Brussels, June 12th 2007 – At the Agriculture Council today EU Ministers decided to allow contamination of organic food with genetically modified organisms (GMOs). The Ministers adopted a new law which allows organic food containing up to 0.9 percent “adventitious or technically unavoidable” GMO content to be classed and labelled as organic .
Environmental groups criticised the decision as it goes against the principle of consumer choice. Organic farming is the most competitive and environmentally friendly agricultural sector. In Europe it is creating new jobs and has wide public support.
Helen Holder, GMO Campaigner at Friends of the Earth Europe, said:
“Now that the EU has declared traces of genetic contamination in organic crops acceptable, organic farmers will find it increasingly difficult to keep their crops GM-free. The EU must urgently introduce cross-border legislation to protect organic and conventional farmers from genetic pollution.”
The European Parliament and environmental groups had called for the threshold of contamination of organic food to be 0.1 percent, which is the lowest level at which genetically modified organisms can be technically detected.
“Contamination in some countries outside of Europe, where GMOs are grown without any controls, is now affecting the choice of European consumers. As the success of organic farming shows, people are ready to pay for higher quality food free of GMOs. The lax attitude towards contamination taken by the European Commission and some member states disregards the preferences of European consumers and may put the whole organic sector at risk. In practice, low levels of genetically modified material could start slipping into all organic food,” Marco Contiero, Policy Officer at Greenpeace EU Unit, explained.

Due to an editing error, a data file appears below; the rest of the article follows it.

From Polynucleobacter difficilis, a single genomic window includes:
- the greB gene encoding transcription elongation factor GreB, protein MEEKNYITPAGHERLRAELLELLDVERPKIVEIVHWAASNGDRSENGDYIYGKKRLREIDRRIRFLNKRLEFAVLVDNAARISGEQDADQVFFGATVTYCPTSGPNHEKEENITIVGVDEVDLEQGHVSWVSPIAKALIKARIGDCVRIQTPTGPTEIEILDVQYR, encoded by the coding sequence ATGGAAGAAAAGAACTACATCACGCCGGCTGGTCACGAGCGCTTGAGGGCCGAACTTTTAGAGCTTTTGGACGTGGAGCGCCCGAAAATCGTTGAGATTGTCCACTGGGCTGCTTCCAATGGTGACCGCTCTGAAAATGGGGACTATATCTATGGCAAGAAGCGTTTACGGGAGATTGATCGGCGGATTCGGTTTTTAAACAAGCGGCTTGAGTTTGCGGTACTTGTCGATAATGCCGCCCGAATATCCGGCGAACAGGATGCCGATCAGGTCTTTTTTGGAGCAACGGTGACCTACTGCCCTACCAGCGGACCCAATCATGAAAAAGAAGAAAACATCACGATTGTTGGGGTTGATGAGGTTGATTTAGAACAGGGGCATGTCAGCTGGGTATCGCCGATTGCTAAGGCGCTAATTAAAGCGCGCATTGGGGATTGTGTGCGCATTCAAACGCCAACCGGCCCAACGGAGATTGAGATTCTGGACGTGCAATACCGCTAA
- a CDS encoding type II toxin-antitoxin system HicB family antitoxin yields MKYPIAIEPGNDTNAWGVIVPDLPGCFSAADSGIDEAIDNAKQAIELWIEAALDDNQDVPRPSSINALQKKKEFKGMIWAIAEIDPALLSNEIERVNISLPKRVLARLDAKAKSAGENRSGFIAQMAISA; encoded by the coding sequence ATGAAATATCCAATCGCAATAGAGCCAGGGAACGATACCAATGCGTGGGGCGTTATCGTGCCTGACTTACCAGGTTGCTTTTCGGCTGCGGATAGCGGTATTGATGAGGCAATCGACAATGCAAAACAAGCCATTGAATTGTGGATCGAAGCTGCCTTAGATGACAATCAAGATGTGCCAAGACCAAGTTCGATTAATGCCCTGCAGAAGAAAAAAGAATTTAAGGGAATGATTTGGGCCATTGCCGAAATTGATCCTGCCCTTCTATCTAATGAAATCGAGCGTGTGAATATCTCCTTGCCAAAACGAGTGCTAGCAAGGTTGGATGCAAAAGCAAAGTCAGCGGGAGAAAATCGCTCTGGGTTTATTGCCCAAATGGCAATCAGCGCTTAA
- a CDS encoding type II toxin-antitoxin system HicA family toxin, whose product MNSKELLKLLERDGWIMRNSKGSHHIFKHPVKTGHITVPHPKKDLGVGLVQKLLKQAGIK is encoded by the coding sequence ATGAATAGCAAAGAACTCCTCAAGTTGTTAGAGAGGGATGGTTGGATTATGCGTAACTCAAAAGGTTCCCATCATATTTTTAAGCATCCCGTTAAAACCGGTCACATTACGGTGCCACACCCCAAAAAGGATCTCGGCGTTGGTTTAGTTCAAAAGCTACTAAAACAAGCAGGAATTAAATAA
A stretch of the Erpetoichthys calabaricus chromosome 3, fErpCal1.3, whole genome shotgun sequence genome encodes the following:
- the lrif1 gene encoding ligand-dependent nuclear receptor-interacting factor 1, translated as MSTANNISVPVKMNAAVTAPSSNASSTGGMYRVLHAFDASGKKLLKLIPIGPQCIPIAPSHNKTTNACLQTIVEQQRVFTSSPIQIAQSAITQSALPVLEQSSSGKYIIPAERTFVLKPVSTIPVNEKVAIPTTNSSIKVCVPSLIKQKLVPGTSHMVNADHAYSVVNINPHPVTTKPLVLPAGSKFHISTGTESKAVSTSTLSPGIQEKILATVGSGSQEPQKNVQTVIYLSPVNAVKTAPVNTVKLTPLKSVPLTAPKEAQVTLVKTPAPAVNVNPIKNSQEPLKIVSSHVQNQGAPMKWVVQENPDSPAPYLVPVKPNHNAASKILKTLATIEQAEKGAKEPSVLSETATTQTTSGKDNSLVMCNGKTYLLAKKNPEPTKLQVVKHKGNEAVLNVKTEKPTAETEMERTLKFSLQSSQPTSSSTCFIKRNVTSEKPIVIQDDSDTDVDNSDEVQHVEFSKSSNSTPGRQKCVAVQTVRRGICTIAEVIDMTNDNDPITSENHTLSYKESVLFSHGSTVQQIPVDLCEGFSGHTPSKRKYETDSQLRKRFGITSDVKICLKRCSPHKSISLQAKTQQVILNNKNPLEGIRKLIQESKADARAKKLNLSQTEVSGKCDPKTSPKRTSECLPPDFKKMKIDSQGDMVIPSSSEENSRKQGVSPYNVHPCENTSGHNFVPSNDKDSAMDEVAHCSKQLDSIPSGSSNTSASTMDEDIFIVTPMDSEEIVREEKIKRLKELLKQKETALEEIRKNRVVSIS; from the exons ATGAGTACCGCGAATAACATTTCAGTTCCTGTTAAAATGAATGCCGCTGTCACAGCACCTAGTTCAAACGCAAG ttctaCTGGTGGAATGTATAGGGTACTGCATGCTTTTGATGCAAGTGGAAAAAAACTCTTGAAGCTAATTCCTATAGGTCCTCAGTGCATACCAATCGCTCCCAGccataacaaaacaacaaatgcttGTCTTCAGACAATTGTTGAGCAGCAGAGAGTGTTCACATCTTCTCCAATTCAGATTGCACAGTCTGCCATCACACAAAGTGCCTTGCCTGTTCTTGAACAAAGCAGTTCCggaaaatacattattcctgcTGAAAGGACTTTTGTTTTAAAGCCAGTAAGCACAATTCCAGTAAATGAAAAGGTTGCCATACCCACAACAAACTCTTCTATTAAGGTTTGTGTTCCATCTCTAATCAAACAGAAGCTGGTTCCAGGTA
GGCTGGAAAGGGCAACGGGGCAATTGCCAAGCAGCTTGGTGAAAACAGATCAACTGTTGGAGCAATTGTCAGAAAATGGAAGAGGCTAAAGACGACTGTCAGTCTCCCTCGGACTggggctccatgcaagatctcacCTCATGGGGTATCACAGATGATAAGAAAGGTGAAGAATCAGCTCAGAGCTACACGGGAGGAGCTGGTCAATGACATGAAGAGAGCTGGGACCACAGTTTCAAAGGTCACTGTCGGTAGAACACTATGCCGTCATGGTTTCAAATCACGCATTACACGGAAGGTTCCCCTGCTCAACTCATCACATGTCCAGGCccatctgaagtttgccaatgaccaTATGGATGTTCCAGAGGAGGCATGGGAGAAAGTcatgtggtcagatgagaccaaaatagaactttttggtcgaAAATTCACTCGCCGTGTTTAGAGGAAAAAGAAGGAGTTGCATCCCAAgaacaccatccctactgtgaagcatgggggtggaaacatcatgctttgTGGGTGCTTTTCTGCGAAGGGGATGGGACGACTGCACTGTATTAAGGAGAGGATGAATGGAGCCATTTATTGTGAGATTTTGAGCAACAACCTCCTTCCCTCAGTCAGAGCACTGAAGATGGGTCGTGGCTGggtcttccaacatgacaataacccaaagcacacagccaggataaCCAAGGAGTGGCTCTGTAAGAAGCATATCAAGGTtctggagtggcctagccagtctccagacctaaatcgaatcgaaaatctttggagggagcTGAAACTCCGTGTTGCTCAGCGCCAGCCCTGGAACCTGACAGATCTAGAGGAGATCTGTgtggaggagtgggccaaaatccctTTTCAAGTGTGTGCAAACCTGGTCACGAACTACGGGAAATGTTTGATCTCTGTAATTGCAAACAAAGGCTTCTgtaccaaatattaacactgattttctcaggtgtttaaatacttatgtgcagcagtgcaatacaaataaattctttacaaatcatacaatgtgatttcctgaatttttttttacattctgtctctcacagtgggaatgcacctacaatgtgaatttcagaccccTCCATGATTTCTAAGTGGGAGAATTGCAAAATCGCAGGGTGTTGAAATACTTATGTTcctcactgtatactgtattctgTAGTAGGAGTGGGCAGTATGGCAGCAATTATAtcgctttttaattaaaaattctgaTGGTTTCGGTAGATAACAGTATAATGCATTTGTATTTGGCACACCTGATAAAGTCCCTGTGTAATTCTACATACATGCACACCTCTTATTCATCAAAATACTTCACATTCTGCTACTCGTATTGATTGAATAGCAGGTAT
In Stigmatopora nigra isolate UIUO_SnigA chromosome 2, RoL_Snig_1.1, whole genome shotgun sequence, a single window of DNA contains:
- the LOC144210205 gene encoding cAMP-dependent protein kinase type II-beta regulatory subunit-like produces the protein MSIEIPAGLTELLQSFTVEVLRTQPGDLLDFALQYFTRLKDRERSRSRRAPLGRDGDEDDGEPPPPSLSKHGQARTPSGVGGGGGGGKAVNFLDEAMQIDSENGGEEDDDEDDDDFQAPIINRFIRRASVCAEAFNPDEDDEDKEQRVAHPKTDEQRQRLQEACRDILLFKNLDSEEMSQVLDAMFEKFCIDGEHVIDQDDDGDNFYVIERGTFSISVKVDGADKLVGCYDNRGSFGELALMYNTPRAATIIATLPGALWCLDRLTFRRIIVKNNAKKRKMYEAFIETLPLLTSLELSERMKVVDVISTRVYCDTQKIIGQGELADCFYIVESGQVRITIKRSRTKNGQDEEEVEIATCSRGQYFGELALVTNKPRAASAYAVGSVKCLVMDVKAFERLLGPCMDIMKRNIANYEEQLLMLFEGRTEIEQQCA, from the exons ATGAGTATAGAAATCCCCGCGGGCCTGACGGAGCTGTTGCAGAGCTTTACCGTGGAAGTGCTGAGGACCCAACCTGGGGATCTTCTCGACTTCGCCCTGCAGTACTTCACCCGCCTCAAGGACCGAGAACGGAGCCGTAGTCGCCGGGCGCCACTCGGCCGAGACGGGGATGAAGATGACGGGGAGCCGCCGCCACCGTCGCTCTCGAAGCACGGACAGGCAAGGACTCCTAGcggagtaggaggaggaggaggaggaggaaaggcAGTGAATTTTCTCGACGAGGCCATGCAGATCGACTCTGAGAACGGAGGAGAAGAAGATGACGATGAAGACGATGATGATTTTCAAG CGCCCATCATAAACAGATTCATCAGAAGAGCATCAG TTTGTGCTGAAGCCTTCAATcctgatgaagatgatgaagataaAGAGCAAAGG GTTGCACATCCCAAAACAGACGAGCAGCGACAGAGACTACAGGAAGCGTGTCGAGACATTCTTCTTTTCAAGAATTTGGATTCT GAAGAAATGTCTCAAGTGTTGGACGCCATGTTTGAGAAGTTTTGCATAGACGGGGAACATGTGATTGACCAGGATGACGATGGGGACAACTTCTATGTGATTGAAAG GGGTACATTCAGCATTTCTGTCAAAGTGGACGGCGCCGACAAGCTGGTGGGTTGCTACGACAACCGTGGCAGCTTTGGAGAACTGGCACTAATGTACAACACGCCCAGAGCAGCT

The European Commission is now preparing to review measures for the containment of commercially grown GM crops� – called “coexistence”. A report on how countries are implementing the European Commission’s guidelines on growing GM crops will be published in 2008, when the need for an EU-wide law will be assessed. Currently, there is only a variety of national measures across the EU.
Mauro Albrizio from EEB said:
“Organic agriculture is a vibrant sector, creating jobs and protecting the environment. The 0.9 percent threshold should not relax the necessity for stringent anti-contamination measures. If the EU is committed to preserving and supporting the organic farming sector, then strict co-existence measures are a necessity, protecting conventional and organic farming from genetic contamination, with stiff penalties for GMO farmers and biotech companies if contamination does occur.”
 The new law allows 0.9 percent GMO contamination in organic foods as long as it is “adventitious” and “technically unavoidable”. However there is evidence that the European Commission and other risk managers – under pressure to adopt a lax attitude to contamination – are in fact interpreting the 0.9 percent threshold to mean “acceptable” contamination. The organic sector currently works to a lower threshold and EU laws should support and enable organic farmers and retailers to maintain existing standards